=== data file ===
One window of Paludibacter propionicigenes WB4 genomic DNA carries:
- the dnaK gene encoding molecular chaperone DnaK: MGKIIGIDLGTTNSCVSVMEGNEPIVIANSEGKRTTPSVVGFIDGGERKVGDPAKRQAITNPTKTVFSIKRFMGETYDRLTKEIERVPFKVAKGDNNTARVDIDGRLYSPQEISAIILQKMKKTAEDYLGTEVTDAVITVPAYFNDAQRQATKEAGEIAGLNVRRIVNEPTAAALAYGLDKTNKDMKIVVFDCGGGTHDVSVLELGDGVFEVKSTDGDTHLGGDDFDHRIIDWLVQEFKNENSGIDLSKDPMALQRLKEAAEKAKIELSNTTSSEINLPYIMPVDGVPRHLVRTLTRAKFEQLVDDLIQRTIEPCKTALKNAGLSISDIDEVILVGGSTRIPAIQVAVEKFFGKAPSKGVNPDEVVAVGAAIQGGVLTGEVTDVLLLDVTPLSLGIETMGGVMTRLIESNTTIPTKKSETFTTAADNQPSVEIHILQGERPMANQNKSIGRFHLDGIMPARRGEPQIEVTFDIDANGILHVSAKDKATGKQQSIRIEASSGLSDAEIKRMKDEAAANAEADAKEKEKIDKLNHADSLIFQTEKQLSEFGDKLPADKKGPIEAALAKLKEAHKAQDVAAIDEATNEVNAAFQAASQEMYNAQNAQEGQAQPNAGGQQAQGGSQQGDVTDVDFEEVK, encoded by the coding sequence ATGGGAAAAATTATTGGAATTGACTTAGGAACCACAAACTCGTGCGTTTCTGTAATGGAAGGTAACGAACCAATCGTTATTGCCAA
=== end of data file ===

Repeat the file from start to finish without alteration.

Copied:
One window of Paludibacter propionicigenes WB4 genomic DNA carries:
- the dnaK gene encoding molecular chaperone DnaK: MGKIIGIDLGTTNSCVSVMEGNEPIVIANSEGKRTTPSVVGFIDGGERKVGDPAKRQAITNPTKTVFSIKRFMGETYDRLTKEIERVPFKVAKGDNNTARVDIDGRLYSPQEISAIILQKMKKTAEDYLGTEVTDAVITVPAYFNDAQRQATKEAGEIAGLNVRRIVNEPTAAALAYGLDKTNKDMKIVVFDCGGGTHDVSVLELGDGVFEVKSTDGDTHLGGDDFDHRIIDWLVQEFKNENSGIDLSKDPMALQRLKEAAEKAKIELSNTTSSEINLPYIMPVDGVPRHLVRTLTRAKFEQLVDDLIQRTIEPCKTALKNAGLSISDIDEVILVGGSTRIPAIQVAVEKFFGKAPSKGVNPDEVVAVGAAIQGGVLTGEVTDVLLLDVTPLSLGIETMGGVMTRLIESNTTIPTKKSETFTTAADNQPSVEIHILQGERPMANQNKSIGRFHLDGIMPARRGEPQIEVTFDIDANGILHVSAKDKATGKQQSIRIEASSGLSDAEIKRMKDEAAANAEADAKEKEKIDKLNHADSLIFQTEKQLSEFGDKLPADKKGPIEAALAKLKEAHKAQDVAAIDEATNEVNAAFQAASQEMYNAQNAQEGQAQPNAGGQQAQGGSQQGDVTDVDFEEVK, encoded by the coding sequence ATGGGAAAAATTATTGGAATTGACTTAGGAACCACAAACTCGTGCGTTTCTGTAATGGAAGGTAACGAACCAATCGTTATTGCCAA